Home Virginia Politics Breaking: Virginia AG’s Official Opinion on Retroactive Regulation of Health Care Facilities

Breaking: Virginia AG’s Official Opinion on Retroactive Regulation of Health Care Facilities

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From AG Mark Herring's office:

 

As you know, the Board of Health is currently revising regulations that apply to certain health care facilities that provide abortion services after a periodic review was ordered by Governor McAuliffe. As part of that process, Health Commissioner Dr. Marissa Levine requested and has now received an official opinion from Attorney General Herring on three issues, the most noteworthy of which is:

 

“Whether the Board of Health may require that facilities in existence before the enactment of the Regulations for Licensure of Abortion Facilities satisfy the 'design-and-construction standards'  in those regulations.”

 

After exhaustive and careful review, Attorney General Herring has concluded that:

 

“…in 2011 and 2013 the Board did not have the authority to apply the design-and-construction section of the regulations to facilities built before the regulations took effect, nor does it have the authority to do so now.”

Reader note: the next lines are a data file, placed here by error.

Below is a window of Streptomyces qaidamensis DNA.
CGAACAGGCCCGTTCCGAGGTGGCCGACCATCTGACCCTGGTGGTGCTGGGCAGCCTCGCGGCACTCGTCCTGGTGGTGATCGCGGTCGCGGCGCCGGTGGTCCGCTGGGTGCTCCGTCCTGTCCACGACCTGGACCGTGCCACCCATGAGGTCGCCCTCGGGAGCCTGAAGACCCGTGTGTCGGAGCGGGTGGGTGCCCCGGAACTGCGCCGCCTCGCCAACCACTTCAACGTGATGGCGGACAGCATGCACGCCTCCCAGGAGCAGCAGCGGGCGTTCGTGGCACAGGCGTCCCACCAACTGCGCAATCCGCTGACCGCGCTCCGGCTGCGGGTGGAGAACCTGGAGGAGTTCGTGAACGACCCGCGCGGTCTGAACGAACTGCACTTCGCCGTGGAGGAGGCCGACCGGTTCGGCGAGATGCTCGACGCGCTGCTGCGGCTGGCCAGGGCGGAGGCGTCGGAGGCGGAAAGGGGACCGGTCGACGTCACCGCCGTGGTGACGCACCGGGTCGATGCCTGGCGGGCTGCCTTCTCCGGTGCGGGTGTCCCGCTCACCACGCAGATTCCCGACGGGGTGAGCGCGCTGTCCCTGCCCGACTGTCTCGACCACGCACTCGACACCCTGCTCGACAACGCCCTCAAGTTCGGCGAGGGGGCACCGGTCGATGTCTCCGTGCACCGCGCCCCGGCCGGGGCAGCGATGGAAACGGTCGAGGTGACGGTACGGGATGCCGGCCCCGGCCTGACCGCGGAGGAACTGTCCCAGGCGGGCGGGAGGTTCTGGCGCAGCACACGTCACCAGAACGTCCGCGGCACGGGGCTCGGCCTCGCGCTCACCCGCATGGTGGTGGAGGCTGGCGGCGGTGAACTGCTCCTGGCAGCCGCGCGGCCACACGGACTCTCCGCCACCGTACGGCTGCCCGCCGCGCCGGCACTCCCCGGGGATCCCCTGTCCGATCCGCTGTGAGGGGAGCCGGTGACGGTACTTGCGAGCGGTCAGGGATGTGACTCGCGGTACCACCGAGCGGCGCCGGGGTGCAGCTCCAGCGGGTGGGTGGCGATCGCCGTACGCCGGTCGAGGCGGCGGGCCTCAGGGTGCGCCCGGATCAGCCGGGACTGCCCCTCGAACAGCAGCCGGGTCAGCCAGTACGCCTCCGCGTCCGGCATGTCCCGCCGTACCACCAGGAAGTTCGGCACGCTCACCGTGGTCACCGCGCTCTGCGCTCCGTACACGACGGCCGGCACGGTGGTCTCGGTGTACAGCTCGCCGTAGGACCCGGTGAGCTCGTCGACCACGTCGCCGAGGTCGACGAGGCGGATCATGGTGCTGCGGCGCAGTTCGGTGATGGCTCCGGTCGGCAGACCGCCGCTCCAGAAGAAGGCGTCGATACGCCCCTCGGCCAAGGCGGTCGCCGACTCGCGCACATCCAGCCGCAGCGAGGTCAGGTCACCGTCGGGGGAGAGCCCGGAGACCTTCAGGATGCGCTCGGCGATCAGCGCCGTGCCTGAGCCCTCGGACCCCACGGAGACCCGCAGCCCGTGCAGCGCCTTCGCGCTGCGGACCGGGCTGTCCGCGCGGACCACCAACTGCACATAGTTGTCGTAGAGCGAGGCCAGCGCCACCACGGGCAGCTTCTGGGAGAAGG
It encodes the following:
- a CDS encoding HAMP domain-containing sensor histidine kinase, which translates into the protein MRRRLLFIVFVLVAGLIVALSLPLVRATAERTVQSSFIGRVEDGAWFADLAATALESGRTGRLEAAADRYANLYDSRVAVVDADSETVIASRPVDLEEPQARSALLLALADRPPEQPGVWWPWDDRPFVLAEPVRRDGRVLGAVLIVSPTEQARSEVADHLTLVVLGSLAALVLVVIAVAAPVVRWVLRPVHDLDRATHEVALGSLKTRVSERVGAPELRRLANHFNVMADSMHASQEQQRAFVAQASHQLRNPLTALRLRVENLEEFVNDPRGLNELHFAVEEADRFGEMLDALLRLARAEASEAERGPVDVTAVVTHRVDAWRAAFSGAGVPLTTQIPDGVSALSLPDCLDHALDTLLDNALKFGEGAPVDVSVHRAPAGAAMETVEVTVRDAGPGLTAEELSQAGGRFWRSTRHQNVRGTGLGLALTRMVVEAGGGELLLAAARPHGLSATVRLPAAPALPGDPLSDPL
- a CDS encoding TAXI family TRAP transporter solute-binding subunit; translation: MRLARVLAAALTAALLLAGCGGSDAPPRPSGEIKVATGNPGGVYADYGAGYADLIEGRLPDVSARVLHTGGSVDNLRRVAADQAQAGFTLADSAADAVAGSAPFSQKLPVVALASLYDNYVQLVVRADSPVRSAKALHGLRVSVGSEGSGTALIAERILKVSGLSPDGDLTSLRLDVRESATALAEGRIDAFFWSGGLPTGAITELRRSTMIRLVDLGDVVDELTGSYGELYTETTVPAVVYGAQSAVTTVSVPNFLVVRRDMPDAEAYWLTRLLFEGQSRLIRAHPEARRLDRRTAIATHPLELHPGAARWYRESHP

The opinion supersedes and reverses incorrect advice provided to the Board of Health by the previous Attorney General during the regulatory process in 2012. That advice–that design-and-construction standards had to apply to preexisting facilities–is not supported by the law and represented an anomaly in how the Board of Health has treated the facilities it regulates and the way that laws are interpreted in Virginia. This opinion restores the way the Board has traditionally dealt with “design-and-construction” standards of health care facilities–namely that they apply only to new construction and major renovations.